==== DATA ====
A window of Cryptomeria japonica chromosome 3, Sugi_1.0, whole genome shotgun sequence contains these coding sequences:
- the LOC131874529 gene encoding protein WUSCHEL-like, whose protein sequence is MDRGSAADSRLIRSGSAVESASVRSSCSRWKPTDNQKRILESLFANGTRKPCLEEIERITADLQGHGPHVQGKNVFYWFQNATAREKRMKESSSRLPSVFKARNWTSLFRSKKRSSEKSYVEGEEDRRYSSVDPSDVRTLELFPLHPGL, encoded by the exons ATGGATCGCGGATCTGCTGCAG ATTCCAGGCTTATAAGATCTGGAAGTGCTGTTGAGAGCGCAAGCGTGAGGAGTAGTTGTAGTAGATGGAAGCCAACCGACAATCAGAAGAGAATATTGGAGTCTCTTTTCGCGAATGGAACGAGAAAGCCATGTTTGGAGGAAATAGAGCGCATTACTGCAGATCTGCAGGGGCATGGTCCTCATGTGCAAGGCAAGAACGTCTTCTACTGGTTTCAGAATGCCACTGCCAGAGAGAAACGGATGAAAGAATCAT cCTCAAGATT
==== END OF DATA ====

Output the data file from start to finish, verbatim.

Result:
A window of Cryptomeria japonica chromosome 3, Sugi_1.0, whole genome shotgun sequence contains these coding sequences:
- the LOC131874529 gene encoding protein WUSCHEL-like, whose protein sequence is MDRGSAADSRLIRSGSAVESASVRSSCSRWKPTDNQKRILESLFANGTRKPCLEEIERITADLQGHGPHVQGKNVFYWFQNATAREKRMKESSSRLPSVFKARNWTSLFRSKKRSSEKSYVEGEEDRRYSSVDPSDVRTLELFPLHPGL, encoded by the exons ATGGATCGCGGATCTGCTGCAG ATTCCAGGCTTATAAGATCTGGAAGTGCTGTTGAGAGCGCAAGCGTGAGGAGTAGTTGTAGTAGATGGAAGCCAACCGACAATCAGAAGAGAATATTGGAGTCTCTTTTCGCGAATGGAACGAGAAAGCCATGTTTGGAGGAAATAGAGCGCATTACTGCAGATCTGCAGGGGCATGGTCCTCATGTGCAAGGCAAGAACGTCTTCTACTGGTTTCAGAATGCCACTGCCAGAGAGAAACGGATGAAAGAATCAT cCTCAAGATT